5:24 pm Jul. 12, 2012
A recent report says that for all the hand-wringing about big outside money in this presidential cycle, Barack Obama is maintaining a financial advantage over Mitt Romney after all.
There's some truth to this on a technical level. But it's misleading.
In a story for the Washington Examiner, Timothy P. Carney noted that Obama still leads Romney in overall fund-raising this cycle, $326 million to $227 million, and that the Democratic National Committee has out-raised the Republican National Committee, $210 million to $187 million.
But Carney goes one big step further, to assert that, on the whole, "Obama is way ahead of Romney in the money race," which is a much tougher case to make.
Carney cites F.E.C. data compiled by the Center for Responsive Politics to argue that "outside groups explicitly taking Obama's side--super-PACs, 527s and PACs--have spent more than the outside groups on Romney's side."
The key word here is "explicitly."
Groups that explicitly advocate for one candidate over another must register with the F.E.C. and report their spending. Among those groups, more than $23 million has been spent opposing Romney, while just over $11 million has been spent opposing Obama, according to F.E.C. records compiled by the Center for Responsive Politics. (As Carney notes, some of the anti-Romney total was spent during the primary, though he says about $18 million was "liberal money.")
But nonprofit groups that don't explicitly advocate for a single candidate, and only generally express their aversion to, say, "Obama's out-of-control spending," don't have to report their spending to the F.E.C., and therefore don't show up in the Center for Responsive Politics numbers.
The Examiner article mentions the fact that "some outside groups" are not required to disclose spending. But those outside groups are the whole point.
Americans for Prosperity, the nonprofit organization founded by David Koch, has spent a paltry $67,643 in indepdent expenditures opposing Obama, according to the Center for Responsive Politics, even though the group spent $6 million in April on ads that accuse Obama of squandering stimulus money overseas (ending with the line: "Tell President Obama American tax dollars should help American taxpayers"), after an earlier $6 million buy attacking the president for the grants given to the failed solar company Solyndra.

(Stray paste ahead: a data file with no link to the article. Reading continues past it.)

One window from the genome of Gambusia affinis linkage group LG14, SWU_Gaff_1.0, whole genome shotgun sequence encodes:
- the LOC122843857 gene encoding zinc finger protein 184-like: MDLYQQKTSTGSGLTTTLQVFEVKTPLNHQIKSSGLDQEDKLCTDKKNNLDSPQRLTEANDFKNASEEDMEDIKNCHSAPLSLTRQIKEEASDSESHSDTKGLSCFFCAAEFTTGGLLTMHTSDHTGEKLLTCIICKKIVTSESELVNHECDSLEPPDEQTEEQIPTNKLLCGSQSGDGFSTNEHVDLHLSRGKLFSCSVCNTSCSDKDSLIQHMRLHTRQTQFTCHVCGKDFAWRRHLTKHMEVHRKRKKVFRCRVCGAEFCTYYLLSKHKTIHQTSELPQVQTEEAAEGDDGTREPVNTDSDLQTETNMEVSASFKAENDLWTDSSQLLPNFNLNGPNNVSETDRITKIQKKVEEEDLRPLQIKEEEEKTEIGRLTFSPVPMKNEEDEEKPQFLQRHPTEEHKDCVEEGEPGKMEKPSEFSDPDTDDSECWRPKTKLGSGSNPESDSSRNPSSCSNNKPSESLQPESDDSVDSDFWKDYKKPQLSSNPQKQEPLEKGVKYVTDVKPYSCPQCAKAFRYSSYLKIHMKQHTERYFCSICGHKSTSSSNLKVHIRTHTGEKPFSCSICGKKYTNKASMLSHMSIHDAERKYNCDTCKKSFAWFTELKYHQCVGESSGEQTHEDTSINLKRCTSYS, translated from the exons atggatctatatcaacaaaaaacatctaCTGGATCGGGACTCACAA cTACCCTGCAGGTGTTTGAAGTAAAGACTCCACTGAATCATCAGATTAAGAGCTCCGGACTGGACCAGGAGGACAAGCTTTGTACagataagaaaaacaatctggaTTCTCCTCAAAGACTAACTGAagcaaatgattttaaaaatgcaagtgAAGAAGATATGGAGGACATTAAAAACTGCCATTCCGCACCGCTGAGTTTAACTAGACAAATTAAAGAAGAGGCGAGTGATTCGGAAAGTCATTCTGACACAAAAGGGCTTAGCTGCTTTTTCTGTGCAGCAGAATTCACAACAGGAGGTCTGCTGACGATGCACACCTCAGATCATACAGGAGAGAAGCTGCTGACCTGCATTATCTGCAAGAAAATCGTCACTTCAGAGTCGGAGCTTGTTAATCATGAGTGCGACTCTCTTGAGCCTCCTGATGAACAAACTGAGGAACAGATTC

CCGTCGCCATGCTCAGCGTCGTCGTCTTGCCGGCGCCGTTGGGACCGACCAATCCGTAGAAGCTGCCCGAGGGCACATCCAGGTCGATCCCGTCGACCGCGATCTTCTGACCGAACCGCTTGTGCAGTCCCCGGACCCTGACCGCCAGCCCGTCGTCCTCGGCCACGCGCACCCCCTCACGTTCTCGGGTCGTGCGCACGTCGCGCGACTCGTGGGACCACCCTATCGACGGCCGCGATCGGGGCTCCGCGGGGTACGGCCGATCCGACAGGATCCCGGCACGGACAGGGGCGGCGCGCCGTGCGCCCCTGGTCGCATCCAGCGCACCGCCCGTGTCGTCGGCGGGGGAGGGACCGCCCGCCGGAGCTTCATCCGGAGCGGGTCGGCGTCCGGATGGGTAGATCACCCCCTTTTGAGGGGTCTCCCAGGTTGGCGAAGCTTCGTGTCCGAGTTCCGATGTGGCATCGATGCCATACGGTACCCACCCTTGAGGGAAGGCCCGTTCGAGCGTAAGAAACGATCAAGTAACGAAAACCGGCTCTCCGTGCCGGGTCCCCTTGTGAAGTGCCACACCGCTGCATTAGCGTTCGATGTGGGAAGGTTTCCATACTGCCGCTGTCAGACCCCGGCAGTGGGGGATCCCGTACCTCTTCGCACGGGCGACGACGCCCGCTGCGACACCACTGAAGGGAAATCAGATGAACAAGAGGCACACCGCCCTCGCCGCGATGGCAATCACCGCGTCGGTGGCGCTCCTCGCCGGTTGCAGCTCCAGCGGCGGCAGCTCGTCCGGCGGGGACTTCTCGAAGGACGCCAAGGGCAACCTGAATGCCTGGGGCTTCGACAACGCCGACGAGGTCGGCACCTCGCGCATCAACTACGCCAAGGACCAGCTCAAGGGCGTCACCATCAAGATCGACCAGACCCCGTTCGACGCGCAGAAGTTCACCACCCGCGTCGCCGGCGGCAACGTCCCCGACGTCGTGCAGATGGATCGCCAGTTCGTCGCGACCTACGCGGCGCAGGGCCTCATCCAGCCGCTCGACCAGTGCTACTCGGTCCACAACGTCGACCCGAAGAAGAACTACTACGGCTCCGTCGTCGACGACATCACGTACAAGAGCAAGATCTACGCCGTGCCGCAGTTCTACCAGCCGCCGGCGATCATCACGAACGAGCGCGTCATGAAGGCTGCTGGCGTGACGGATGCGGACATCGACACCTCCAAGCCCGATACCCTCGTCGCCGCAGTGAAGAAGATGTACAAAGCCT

The Kochs are reportedly planning to spend a total of $400 million supporting Republican candidates this cycle.
Because organizations like Americans for Prosperity don't have to disclose their spending--except, in part, to the I.R.S. once a year--it's impossible to offer an actual comparison of the total spending by each side. But a story in the New York Times Magazine last week detailed just how hard Obama's own super PAC had to work to secure some of its $1 million contributions, which is one-tenth of the $10 million Republican billionaire Sheldon Adelson recently committed to the anti-Obama effort, after spending a previous $10 million on a long-shot bid for Newt Gingrich. (Adelson is reportedly planning to send the money to the Kochs' group, which means his $10 million also won't appear on the F.E.C.'s ledger.)
Likewise, American Crossroads and Crossroads GPS, the sister organizations founded by Karl Rove, have spent a little over $400,000, according to the Center for Responsive Politics numbers, despite announcing a $25 million dollar ad campaign targeting Obama last week. (Crossroads has floated $300 million as the total amount it will spend for Republicans this cycle.)
"We're suffering through one of the weakest economic recoveries in our history, and the only thing President Obama is offering is slogans and excuses," the group's president, Steven Law, said in the press release announcing the latest buy.
If it were counted as "explicitly" targeting Obama, that one $25 million ad campaign alone would swamp the anti-Romney spending cited in the Examiner report.